They used to say a pound of gravel to a gallon of water. But the issue is surface area, not volume. My 70g is 4 feet by 18 inches, and I got 90 pounds. Your 55g is 4 feet by 12 inches I think, so 50-60 pounds will probably do you.
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Old 03-21-2011, 08:57 AM   #26
 
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According to my calculations and the US price for products, Flourite would run over $80 for the desired amount (x4 7g or approx 15.5lbs $21ea for 62lbs). This black gravel would run about $27 for 50lbs. for 2 bags of 25lbs at $12.99. The only problem is I can't tell what the grain size is. One person commented,

"I wanted large black rocks - instead I got very small rubble. Not at all like pictured and totally useless for my purposes."

Maybe it is small grained. I'll look into it further.
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Old 03-21-2011, 09:10 AM   #27
 
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Originally Posted by small fry View Post
According to my calculations and the US price for products, Flourite would run over $80 for the desired amount (x4 7g or approx 15.5lbs $21ea for 62lbs). This black gravel would run about $27 for 50lbs. for 2 bags of 25lbs at $12.99. The only problem is I can't tell what the grain size is. One person commented,

"I wanted large black rocks - instead I got very small rubble. Not at all like pictured and totally useless for my purposes."

Maybe it is small grained. I'll look into it further.
I would not go with that. The grain size is large, and it is glossy. Looking through the linked site, here's something like what you're probably looking for.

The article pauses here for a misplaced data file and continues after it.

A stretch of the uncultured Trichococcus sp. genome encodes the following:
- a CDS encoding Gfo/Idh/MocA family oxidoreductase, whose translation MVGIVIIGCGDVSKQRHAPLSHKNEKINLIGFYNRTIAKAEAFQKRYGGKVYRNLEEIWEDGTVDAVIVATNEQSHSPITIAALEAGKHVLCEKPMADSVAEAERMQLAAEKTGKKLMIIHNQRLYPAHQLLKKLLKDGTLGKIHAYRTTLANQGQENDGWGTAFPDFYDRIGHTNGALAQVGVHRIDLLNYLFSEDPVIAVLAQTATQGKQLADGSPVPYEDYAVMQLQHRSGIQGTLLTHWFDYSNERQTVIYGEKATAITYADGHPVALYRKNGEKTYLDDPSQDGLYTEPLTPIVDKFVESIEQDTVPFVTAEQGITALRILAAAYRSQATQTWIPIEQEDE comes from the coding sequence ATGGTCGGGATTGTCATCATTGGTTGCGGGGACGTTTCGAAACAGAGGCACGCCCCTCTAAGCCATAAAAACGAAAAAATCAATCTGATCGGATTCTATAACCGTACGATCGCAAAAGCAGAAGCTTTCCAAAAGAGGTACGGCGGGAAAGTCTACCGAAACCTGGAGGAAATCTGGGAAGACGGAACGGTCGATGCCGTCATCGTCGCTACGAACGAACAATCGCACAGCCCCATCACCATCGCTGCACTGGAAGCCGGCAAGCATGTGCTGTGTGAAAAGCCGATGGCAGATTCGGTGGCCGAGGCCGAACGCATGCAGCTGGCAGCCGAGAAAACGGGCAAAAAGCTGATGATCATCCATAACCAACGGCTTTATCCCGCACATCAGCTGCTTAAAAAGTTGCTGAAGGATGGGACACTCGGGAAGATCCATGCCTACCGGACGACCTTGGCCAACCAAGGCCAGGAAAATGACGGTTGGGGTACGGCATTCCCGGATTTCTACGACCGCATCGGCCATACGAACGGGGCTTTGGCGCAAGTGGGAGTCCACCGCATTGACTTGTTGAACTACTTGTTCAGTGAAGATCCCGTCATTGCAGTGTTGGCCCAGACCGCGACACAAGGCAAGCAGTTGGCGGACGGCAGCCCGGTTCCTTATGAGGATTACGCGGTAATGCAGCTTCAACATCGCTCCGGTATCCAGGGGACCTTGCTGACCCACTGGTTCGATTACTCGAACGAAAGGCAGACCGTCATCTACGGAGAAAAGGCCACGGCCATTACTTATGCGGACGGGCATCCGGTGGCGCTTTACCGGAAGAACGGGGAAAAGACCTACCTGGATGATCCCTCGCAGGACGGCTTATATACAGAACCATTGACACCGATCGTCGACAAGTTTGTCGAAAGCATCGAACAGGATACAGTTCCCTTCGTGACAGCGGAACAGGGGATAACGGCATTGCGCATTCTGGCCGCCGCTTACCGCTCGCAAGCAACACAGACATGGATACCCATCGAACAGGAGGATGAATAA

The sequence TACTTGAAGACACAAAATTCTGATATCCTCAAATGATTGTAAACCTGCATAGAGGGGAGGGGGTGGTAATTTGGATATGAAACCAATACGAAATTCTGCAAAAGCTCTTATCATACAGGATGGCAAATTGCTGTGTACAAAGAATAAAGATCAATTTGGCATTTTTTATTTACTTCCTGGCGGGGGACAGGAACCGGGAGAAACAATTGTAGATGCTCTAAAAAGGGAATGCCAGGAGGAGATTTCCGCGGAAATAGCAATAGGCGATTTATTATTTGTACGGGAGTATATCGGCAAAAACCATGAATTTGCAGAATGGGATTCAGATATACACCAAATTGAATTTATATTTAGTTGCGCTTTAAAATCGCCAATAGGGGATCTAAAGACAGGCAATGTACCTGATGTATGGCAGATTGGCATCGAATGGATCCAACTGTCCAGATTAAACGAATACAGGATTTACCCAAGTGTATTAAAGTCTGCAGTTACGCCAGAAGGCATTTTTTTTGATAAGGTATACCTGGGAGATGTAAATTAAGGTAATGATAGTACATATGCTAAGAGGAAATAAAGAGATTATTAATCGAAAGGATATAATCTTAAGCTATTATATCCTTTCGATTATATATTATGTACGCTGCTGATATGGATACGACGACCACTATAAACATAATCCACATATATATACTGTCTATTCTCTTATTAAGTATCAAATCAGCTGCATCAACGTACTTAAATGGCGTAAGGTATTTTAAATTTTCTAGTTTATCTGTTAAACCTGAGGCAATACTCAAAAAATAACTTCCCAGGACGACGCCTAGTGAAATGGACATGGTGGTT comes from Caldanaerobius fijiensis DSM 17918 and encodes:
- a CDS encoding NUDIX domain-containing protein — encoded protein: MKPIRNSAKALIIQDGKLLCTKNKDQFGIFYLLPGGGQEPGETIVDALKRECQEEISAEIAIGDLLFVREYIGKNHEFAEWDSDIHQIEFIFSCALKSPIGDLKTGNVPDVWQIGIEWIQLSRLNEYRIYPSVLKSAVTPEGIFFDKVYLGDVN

Instant Aquarium Substrate Tahitian Moon

Now, having suggested this, I have read somewhwere that this moon sand is "sharp." I've not seen it myself. This is one of those cases where you would like to find a nearby store that has this, so you could see it first hand. If you like it, then buy it online.

I came across some very nice black river gravel a couple weeks ago. It is called GEOsystem Substrate, made by Hagen. I only needed a bit, so I bought it from the store, but it was more expensive. You might find it online.
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Old 03-26-2011, 01:09 PM   #28
 
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My favorite substrate is by far Estes 'ultra reef' sand.

It's a bit small, but way larger than what you would imagine as sand. It's a bit hard to find..


There's also a 3m Colorquartz that's used for flooring and lining swimming pools. I know, I know. Sounds crazy.. It's totally inert and non-toxic, and is only silica-coated quartz sand, the same as regular gravel. Also available in 16 colors.

Many friends of mine have used it, and the only problem is rinsing the dust off. Takes longer than anything else... Warm water helps..

Of course, at $20 for a 50 pound bag, it's worth some extra washing, and looks beautiful. T-grade is larger, and closer to the size of regular gravel. (about 2mm across)
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Old 03-26-2011, 02:13 PM   #29
 
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Originally Posted by redchigh View Post
My favorite substrate is by far Estes 'ultra reef' sand.

It's a bit small, but way larger than what you would imagine as sand. It's a bit hard to find..


There's also a 3m Colorquartz that's used for flooring and lining swimming pools. I know, I know. Sounds crazy.. It's totally inert and non-toxic, and is only silica-coated quartz sand, the same as regular gravel. Also available in 16 colors.

Many friends of mine have used it, and the only problem is rinsing the dust off. Takes longer than anything else... Warm water helps..

Of course, at $20 for a 50 pound bag, it's worth some extra washing, and looks beautiful. T-grade is larger, and closer to the size of regular gravel. (about 2mm across)
woah!
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Old 03-26-2011, 03:10 PM   #30
 
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3m discontinued it, so it's extremely hard to find... Chain stores don't typically carry it, but look around for a 3m distributor or a pool supply company...

Sometimes 'aggregate' is in the yellow pages.